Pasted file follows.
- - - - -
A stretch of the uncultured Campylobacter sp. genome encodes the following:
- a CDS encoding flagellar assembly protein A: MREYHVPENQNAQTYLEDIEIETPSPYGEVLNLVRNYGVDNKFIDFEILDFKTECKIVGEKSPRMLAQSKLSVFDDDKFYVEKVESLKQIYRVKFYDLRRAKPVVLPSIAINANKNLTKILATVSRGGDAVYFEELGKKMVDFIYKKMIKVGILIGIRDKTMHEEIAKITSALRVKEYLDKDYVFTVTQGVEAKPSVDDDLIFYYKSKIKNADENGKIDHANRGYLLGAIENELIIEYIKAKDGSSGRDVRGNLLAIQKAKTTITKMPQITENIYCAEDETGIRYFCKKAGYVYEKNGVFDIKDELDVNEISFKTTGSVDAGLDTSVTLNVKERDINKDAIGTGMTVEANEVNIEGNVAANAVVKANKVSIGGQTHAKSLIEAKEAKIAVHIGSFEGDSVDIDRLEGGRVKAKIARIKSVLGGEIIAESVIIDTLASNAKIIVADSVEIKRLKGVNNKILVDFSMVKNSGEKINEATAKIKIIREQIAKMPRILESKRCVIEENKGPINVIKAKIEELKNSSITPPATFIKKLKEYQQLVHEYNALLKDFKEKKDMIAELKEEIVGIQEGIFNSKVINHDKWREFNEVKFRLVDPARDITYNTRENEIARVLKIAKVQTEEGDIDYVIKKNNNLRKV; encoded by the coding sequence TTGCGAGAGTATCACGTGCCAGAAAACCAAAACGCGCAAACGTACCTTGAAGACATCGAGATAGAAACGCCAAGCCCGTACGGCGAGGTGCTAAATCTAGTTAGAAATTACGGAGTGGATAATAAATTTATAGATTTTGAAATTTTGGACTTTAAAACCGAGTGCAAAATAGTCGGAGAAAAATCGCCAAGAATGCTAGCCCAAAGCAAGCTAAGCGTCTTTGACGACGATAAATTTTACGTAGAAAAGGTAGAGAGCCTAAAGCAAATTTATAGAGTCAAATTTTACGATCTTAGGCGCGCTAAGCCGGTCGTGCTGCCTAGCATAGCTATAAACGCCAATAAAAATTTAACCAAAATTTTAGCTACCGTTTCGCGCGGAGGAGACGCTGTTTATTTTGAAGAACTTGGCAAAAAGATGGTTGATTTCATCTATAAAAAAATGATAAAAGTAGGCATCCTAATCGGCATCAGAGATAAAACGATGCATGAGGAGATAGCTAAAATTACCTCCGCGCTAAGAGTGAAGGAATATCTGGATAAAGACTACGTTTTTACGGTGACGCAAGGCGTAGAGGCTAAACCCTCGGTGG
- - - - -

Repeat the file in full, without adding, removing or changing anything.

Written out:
A stretch of the uncultured Campylobacter sp. genome encodes the following:
- a CDS encoding flagellar assembly protein A: MREYHVPENQNAQTYLEDIEIETPSPYGEVLNLVRNYGVDNKFIDFEILDFKTECKIVGEKSPRMLAQSKLSVFDDDKFYVEKVESLKQIYRVKFYDLRRAKPVVLPSIAINANKNLTKILATVSRGGDAVYFEELGKKMVDFIYKKMIKVGILIGIRDKTMHEEIAKITSALRVKEYLDKDYVFTVTQGVEAKPSVDDDLIFYYKSKIKNADENGKIDHANRGYLLGAIENELIIEYIKAKDGSSGRDVRGNLLAIQKAKTTITKMPQITENIYCAEDETGIRYFCKKAGYVYEKNGVFDIKDELDVNEISFKTTGSVDAGLDTSVTLNVKERDINKDAIGTGMTVEANEVNIEGNVAANAVVKANKVSIGGQTHAKSLIEAKEAKIAVHIGSFEGDSVDIDRLEGGRVKAKIARIKSVLGGEIIAESVIIDTLASNAKIIVADSVEIKRLKGVNNKILVDFSMVKNSGEKINEATAKIKIIREQIAKMPRILESKRCVIEENKGPINVIKAKIEELKNSSITPPATFIKKLKEYQQLVHEYNALLKDFKEKKDMIAELKEEIVGIQEGIFNSKVINHDKWREFNEVKFRLVDPARDITYNTRENEIARVLKIAKVQTEEGDIDYVIKKNNNLRKV; encoded by the coding sequence TTGCGAGAGTATCACGTGCCAGAAAACCAAAACGCGCAAACGTACCTTGAAGACATCGAGATAGAAACGCCAAGCCCGTACGGCGAGGTGCTAAATCTAGTTAGAAATTACGGAGTGGATAATAAATTTATAGATTTTGAAATTTTGGACTTTAAAACCGAGTGCAAAATAGTCGGAGAAAAATCGCCAAGAATGCTAGCCCAAAGCAAGCTAAGCGTCTTTGACGACGATAAATTTTACGTAGAAAAGGTAGAGAGCCTAAAGCAAATTTATAGAGTCAAATTTTACGATCTTAGGCGCGCTAAGCCGGTCGTGCTGCCTAGCATAGCTATAAACGCCAATAAAAATTTAACCAAAATTTTAGCTACCGTTTCGCGCGGAGGAGACGCTGTTTATTTTGAAGAACTTGGCAAAAAGATGGTTGATTTCATCTATAAAAAAATGATAAAAGTAGGCATCCTAATCGGCATCAGAGATAAAACGATGCATGAGGAGATAGCTAAAATTACCTCCGCGCTAAGAGTGAAGGAATATCTGGATAAAGACTACGTTTTTACGGTGACGCAAGGCGTAGAGGCTAAACCCTCGGTGG